Don't tie up the boat too tight or too loose! You want it "just right." Ahhhh...
The easiest and best way to for us tie the boat in its normal ligplaats is to simply tie the boat to itself.
Make sure the lines come off at as big an angle as possible (do not tie the boat to closest point on the wall). Note the lines can also go in, rather than out, if need be (it might need to be if there's only one object you can tie to). The line is tied to the boat's kicker with a little twist, repeated.
There are at least four knots you need to know for our everyday boat use: the hitch, the bowline, the clove hitch, and the tautline hitch. These really do come in handy in life. Just yesterday I used both these in one piece of string to tie a Victrola case shut for travel (yes, Bob, that's why they called it "portable"). On one end, the bowline made a loop. On the other end, the tautline hitch then can then make things nice and snug. The best part is that when I was tying things up to come back home, a guy said, "hey, that's a bowline!" He made my day.
The bowline knot (pronounced correctly as BOW-lin, I don't know why I mispronounce it in the video) makes a very secure loop in the line (like around a pole, for our docking needs). It is always easy to untie, even when wet and under pressure. That is one of its main benefits.
This is the most important knot to know. You can never go wrong with a bowline. Never. It makes a loop in rope. It will never come undone. It is always easy to undo. It might save your life. Maria can tell you all about that.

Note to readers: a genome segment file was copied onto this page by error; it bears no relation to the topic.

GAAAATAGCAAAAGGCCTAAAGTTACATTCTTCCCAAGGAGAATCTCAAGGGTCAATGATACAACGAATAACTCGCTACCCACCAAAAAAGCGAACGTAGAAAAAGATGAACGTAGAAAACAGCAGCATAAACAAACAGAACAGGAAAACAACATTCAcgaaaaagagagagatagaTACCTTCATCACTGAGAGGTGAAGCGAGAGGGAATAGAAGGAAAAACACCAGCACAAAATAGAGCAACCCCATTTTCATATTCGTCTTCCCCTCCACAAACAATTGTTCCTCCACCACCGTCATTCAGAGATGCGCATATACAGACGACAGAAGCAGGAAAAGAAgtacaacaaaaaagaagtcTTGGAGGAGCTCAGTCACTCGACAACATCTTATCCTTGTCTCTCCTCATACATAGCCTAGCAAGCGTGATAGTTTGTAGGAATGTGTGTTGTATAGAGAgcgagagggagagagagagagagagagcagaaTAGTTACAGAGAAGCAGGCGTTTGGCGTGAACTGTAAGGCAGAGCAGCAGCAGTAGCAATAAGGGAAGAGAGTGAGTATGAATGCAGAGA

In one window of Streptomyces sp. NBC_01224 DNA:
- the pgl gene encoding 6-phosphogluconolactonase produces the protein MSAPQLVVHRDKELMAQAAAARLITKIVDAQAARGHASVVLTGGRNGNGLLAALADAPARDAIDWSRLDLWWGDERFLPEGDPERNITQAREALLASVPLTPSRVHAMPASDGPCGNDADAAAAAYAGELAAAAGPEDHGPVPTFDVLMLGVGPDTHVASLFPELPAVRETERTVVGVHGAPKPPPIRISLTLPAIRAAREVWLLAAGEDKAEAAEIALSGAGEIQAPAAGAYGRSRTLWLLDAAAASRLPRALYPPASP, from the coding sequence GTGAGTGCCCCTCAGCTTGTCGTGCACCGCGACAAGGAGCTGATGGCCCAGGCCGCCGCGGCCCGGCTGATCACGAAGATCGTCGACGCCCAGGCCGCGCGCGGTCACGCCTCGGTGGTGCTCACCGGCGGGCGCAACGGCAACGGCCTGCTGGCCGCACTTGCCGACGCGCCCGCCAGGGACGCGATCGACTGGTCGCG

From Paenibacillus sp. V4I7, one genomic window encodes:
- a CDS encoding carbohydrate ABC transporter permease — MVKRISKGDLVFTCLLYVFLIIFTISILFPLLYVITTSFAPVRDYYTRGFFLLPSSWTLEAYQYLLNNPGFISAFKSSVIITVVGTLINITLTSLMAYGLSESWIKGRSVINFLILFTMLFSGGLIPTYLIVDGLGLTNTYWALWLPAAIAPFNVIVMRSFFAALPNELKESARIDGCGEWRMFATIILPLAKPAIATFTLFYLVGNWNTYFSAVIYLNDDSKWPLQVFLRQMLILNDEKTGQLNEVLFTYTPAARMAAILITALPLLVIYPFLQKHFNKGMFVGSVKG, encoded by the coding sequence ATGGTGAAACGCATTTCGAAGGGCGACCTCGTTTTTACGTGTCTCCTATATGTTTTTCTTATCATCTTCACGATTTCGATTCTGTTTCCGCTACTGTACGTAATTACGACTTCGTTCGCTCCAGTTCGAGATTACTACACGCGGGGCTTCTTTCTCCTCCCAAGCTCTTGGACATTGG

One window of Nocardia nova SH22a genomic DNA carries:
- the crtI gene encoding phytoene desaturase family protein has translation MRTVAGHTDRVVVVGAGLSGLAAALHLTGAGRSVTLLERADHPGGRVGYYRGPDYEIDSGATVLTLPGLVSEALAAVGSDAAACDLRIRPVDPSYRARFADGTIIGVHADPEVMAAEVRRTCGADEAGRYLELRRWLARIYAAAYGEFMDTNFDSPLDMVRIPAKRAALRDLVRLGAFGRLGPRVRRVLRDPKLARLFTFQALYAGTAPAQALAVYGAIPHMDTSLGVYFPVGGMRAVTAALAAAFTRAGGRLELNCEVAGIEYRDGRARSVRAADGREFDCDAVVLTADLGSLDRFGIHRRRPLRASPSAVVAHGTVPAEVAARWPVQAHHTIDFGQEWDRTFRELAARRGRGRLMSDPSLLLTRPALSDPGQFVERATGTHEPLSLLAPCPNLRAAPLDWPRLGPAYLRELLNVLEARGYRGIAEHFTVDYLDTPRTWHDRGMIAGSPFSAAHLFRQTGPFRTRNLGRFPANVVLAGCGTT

The only tricky part about making this knot is making sure this loop is in the right direction. This is the way I do it. And remember that the loop must come in the section of the line that is between what you're tying up and what you're tying up to. Then you feed through the end of line through this hole.
The way I do it means the end of the line comes up through the hole.
Always look for this tidy figure-eight-like shape at the end. That's your confirmation you've done it correctly.
To undo a bowline, just push up on the stem, the part coming from whatever your tying up.
The clove hitch is a great and simple way to tie a line to a round object.
A description of the very simple concept of slip knots (easier to undo). Here you see a clove hitch slip knot. It's the most fun to undo.
The tautline hitch is adjustable after it is tied. Wow! How cool. It's good for anything you need to keep taut after tying, like a clothesline... or an unloading boat. It's great if you're loading or unloading a boat with lots of fat people.
The cool thing about this knot it that you can slide it back and forth and adjust the tension. It helps, when you tie this, to keep things tight as you go. You'll probably have to tighten it a bit when you're done.
Here I've tied around the pole and am now tying the not. You start by encircling the line in the direction toward what you are tying to.
You do that once, and twice.
Then come around on the side of the line (the line that came from what you're tying to) that logically keeps that line tight.
Do one more loop, again in the direction toward the knot and what you are trying to. It actually doesn't matter which direction you make this last encircling. Some people like the lines coming out in different directions. I'm partial to them coming out on the same side. I heard it's stronger. It may not be. But I do think it's prettier.
There should be three loops lined up neatly in row. And of course one line needs to remain straight. That's why you can adjust it by sliding back and forth.
If the line is long, you can alway double back the line at the length you want. Then just treat the double line as a single line for any of your knots.
One last thing: here's a very poorly tied boat! Not only is the boat drifting too far from the wall (because the other line was also tied like shit), but this knot is bullshit (malakies, you might even say). It's overly wrapped around the post. For no benefit. What a pain to undo. A simply clove hitch would do.
Learn knots, please. It's important. You'll be happy you did. And I'll be happy to. And have some pride! You're a St. Nick Boat Captain.